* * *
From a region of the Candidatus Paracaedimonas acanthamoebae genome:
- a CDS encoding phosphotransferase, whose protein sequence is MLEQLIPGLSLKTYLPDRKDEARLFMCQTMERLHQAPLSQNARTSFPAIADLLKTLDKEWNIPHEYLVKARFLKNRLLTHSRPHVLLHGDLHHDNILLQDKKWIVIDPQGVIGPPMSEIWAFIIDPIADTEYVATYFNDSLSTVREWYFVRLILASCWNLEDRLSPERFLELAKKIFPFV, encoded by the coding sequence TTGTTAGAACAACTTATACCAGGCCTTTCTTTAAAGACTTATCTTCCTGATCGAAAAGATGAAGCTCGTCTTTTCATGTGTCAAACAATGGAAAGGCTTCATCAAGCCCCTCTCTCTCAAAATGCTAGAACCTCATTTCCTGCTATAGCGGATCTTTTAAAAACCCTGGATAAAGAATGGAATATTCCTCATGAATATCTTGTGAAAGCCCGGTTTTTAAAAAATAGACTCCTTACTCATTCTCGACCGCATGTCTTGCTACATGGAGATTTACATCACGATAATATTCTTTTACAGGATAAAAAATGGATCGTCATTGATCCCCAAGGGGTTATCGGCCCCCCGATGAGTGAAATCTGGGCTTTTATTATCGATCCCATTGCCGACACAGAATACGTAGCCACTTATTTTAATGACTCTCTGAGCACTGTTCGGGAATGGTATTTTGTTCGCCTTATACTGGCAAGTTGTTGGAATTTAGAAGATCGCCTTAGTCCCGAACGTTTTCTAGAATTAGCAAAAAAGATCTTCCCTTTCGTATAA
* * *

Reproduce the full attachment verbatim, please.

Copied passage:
From a region of the Candidatus Paracaedimonas acanthamoebae genome:
- a CDS encoding phosphotransferase, whose protein sequence is MLEQLIPGLSLKTYLPDRKDEARLFMCQTMERLHQAPLSQNARTSFPAIADLLKTLDKEWNIPHEYLVKARFLKNRLLTHSRPHVLLHGDLHHDNILLQDKKWIVIDPQGVIGPPMSEIWAFIIDPIADTEYVATYFNDSLSTVREWYFVRLILASCWNLEDRLSPERFLELAKKIFPFV, encoded by the coding sequence TTGTTAGAACAACTTATACCAGGCCTTTCTTTAAAGACTTATCTTCCTGATCGAAAAGATGAAGCTCGTCTTTTCATGTGTCAAACAATGGAAAGGCTTCATCAAGCCCCTCTCTCTCAAAATGCTAGAACCTCATTTCCTGCTATAGCGGATCTTTTAAAAACCCTGGATAAAGAATGGAATATTCCTCATGAATATCTTGTGAAAGCCCGGTTTTTAAAAAATAGACTCCTTACTCATTCTCGACCGCATGTCTTGCTACATGGAGATTTACATCACGATAATATTCTTTTACAGGATAAAAAATGGATCGTCATTGATCCCCAAGGGGTTATCGGCCCCCCGATGAGTGAAATCTGGGCTTTTATTATCGATCCCATTGCCGACACAGAATACGTAGCCACTTATTTTAATGACTCTCTGAGCACTGTTCGGGAATGGTATTTTGTTCGCCTTATACTGGCAAGTTGTTGGAATTTAGAAGATCGCCTTAGTCCCGAACGTTTTCTAGAATTAGCAAAAAAGATCTTCCCTTTCGTATAA